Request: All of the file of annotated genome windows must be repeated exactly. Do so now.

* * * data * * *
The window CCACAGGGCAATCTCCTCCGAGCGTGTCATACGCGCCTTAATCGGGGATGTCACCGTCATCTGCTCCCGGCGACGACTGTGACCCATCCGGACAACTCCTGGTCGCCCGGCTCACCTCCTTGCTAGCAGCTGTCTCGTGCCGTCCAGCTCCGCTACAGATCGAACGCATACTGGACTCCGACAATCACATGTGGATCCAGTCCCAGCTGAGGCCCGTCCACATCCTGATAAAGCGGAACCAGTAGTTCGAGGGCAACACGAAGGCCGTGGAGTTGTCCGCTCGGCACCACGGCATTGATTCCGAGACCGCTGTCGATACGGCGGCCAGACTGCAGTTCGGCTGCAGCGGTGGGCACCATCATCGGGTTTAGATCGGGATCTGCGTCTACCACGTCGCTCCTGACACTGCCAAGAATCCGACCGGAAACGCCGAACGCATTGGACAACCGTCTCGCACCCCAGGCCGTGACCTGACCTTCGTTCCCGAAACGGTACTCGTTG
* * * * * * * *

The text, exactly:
The window CCACAGGGCAATCTCCTCCGAGCGTGTCATACGCGCCTTAATCGGGGATGTCACCGTCATCTGCTCCCGGCGACGACTGTGACCCATCCGGACAACTCCTGGTCGCCCGGCTCACCTCCTTGCTAGCAGCTGTCTCGTGCCGTCCAGCTCCGCTACAGATCGAACGCATACTGGACTCCGACAATCACATGTGGATCCAGTCCCAGCTGAGGCCCGTCCACATCCTGATAAAGCGGAACCAGTAGTTCGAGGGCAACACGAAGGCCGTGGAGTTGTCCGCTCGGCACCACGGCATTGATTCCGAGACCGCTGTCGATACGGCGGCCAGACTGCAGTTCGGCTGCAGCGGTGGGCACCATCATCGGGTTTAGATCGGGATCTGCGTCTACCACGTCGCTCCTGACACTGCCAAGAATCCGACCGGAAACGCCGAACGCATTGGACAACCGTCTCGCACCCCAGGCCGTGACCTGACCTTCGTTCCCGAAACGGTACTCGTTG